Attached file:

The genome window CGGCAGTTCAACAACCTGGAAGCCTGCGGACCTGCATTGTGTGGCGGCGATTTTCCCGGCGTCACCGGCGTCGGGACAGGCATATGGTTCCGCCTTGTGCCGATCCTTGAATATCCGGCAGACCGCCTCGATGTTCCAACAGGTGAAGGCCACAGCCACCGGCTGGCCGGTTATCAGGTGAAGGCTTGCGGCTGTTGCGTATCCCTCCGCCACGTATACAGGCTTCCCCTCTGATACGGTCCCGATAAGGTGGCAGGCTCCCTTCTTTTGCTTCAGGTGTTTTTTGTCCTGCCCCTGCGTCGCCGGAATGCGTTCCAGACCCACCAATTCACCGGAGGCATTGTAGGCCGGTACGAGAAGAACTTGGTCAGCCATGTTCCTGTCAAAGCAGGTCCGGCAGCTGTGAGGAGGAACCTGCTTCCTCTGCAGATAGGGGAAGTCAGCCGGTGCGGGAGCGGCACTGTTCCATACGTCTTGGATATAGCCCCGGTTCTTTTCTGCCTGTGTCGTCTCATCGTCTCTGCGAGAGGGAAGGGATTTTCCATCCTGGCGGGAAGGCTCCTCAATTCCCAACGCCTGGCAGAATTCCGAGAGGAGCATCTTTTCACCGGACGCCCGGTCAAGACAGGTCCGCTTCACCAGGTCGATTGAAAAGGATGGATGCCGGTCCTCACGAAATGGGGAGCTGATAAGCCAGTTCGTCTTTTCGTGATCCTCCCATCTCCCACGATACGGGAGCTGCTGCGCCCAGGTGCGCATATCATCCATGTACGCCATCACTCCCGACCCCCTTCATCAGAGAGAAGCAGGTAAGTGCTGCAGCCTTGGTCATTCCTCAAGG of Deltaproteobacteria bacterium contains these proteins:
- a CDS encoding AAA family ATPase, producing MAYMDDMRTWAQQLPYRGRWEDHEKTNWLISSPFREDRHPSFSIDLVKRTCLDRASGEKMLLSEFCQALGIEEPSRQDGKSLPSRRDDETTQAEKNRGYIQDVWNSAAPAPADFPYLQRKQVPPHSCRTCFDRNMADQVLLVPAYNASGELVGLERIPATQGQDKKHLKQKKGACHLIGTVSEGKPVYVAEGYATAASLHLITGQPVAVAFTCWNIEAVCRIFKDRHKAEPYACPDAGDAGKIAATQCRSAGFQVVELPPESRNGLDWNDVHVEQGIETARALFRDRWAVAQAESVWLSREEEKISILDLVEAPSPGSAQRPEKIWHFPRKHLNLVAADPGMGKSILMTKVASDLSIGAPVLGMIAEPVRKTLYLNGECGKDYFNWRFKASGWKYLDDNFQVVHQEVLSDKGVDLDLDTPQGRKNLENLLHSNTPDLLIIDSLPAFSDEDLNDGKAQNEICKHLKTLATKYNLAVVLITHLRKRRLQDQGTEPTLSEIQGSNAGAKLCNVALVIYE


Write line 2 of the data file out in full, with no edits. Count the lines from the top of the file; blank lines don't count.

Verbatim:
- a CDS encoding AAA family ATPase, producing MAYMDDMRTWAQQLPYRGRWEDHEKTNWLISSPFREDRHPSFSIDLVKRTCLDRASGEKMLLSEFCQALGIEEPSRQDGKSLPSRRDDETTQAEKNRGYIQDVWNSAAPAPADFPYLQRKQVPPHSCRTCFDRNMADQVLLVPAYNASGELVGLERIPATQGQDKKHLKQKKGACHLIGTVSEGKPVYVAEGYATAASLHLITGQPVAVAFTCWNIEAVCRIFKDRHKAEPYACPDAGDAGKIAATQCRSAGFQVVELPPESRNGLDWNDVHVEQGIETARALFRDRWAVAQAESVWLSREEEKISILDLVEAPSPGSAQRPEKIWHFPRKHLNLVAADPGMGKSILMTKVASDLSIGAPVLGMIAEPVRKTLYLNGECGKDYFNWRFKASGWKYLDDNFQVVHQEVLSDKGVDLDLDTPQGRKNLENLLHSNTPDLLIIDSLPAFSDEDLNDGKAQNEICKHLKTLATKYNLAVVLITHLRKRRLQDQGTEPTLSEIQGSNAGAKLCNVALVIYE